Sep 07, 2015 News
– as Min. of Natural Resources makes appeal for more care and caution
Calling for more caution by mining sector workers, the Department of Natural Resources and the Environment has signalled that recommendations for safety in the mining sector have been submitted and will be made public “in the short term.”
This comes on the heels of the Commission of Inquiry, which was launched into the deaths in the mining industry and in particular deaths from mining pit collapses on July 1st.
According to a release from the Natural Resources Department, “efforts are ongoing to address the implementation of some of these recommendations.”
In the interim, however, the Department urged all mine operators and workers to exercise due caution in their operations, adding that the Guyana Geology and Mines Commission (GGMC) has also been mandated to strictly enforce the regulations governing the operation of mines and the safety of mines workers.
The COI into cases of mining accidents was launched after the mortality rate for gold miners recorded a spike on May 17th last, when a Mowasi, Potaro mining pit collapsed, killing 10 miners.
Statistics released by the Ministry of Labour early in the year 2015 show that the mining sector recorded 10 deaths for the year 2014, included two separate incidents of drowning at the same creek, claiming three lives.
But the collapse of the 40ft deep pit, ensured that the mortality rate for 2015 shot past corresponding periods for 2014. The dead were listed as Leyland Jones, 38, called ‘Foots’ of Grove, East Bank Demerara, who was the gold operations General Manager; his nephew Jason Trotman, 21; of Samatta Point, Grove Housing Scheme; Raymond August of 229 Bent St, Dartmouth, Essequibo; Bobby Brittlebank of 98 Wislock Housing Scheme, Linden; Michael Gardner of Better Hope, ECD; Sheldon and Orlando Clario; Desmond Martins; Trevon Phillips and Nanmore Kurt.
In a herculean effort spanning an entire week, rescue workers braved rain and impassable terrain in an effort to reunite loved ones with the bodies of their ill fated family members.
The incident was of such a horrific nature in terms of casualties that a team of officials from the Guyana Geology and Mines (GGMC) and the Guyana Gold and Diamond Miners’ Association (GGDMA), traveled to the site.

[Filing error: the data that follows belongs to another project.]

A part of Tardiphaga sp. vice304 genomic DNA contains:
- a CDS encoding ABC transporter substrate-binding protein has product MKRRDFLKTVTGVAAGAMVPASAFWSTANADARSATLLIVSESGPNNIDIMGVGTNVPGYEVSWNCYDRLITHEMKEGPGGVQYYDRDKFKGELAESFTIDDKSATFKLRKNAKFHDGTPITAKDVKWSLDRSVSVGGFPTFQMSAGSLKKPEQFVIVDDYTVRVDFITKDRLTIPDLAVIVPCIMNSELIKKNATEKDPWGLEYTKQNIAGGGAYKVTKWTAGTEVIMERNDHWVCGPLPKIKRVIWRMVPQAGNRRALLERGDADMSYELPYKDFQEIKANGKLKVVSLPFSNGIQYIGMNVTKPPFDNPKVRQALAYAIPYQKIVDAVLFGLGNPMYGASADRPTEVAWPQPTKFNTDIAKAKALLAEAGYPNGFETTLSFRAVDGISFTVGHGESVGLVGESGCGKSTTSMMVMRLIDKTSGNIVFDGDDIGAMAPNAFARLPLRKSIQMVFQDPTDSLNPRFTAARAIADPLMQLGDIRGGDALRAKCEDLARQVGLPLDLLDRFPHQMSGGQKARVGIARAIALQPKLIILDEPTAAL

The next month, just a few days before the COI was announced, Orlando Archer, 25, died in a mining pit collapse at Jumbie Creek, Potaro.
Minister of State Joseph Harmon had stated at the time that the Inquiry would not just cater for mining pit collapses, but casualties of differing natures occurring in the mining sector.
The COI was chaired by Dr. Grantley Waldron, and had as its membership representatives from the Guyana Gold and Diamond Miners Association (GGDMA) and the Ministry of Social Protection. Its technical advisor was Jo Bayah.
It is expected that through this Inquiry, immediate and long term interventions to enhance the health and safety for miners will be implemented.
The Guyana Geology and Mines Commission (GGMC) has set out several safety guidelines that mining operators are expected to adhere to. Whether they are enforced by the majority of operators is another matter entirely.
But there have been calls for the Ministry of Labour to get more actively involved in the mining sector, in terms of ensuring underage miners are kept out of the industry and those who can legally mine follow the safety regulations.
In addition, several persons from within the industry have expressed the need for increased training and education exercises to be conducted, in order to sensitize and arm miners with the knowledge to survive in what is arguably the most hazardous sector in Guyana.
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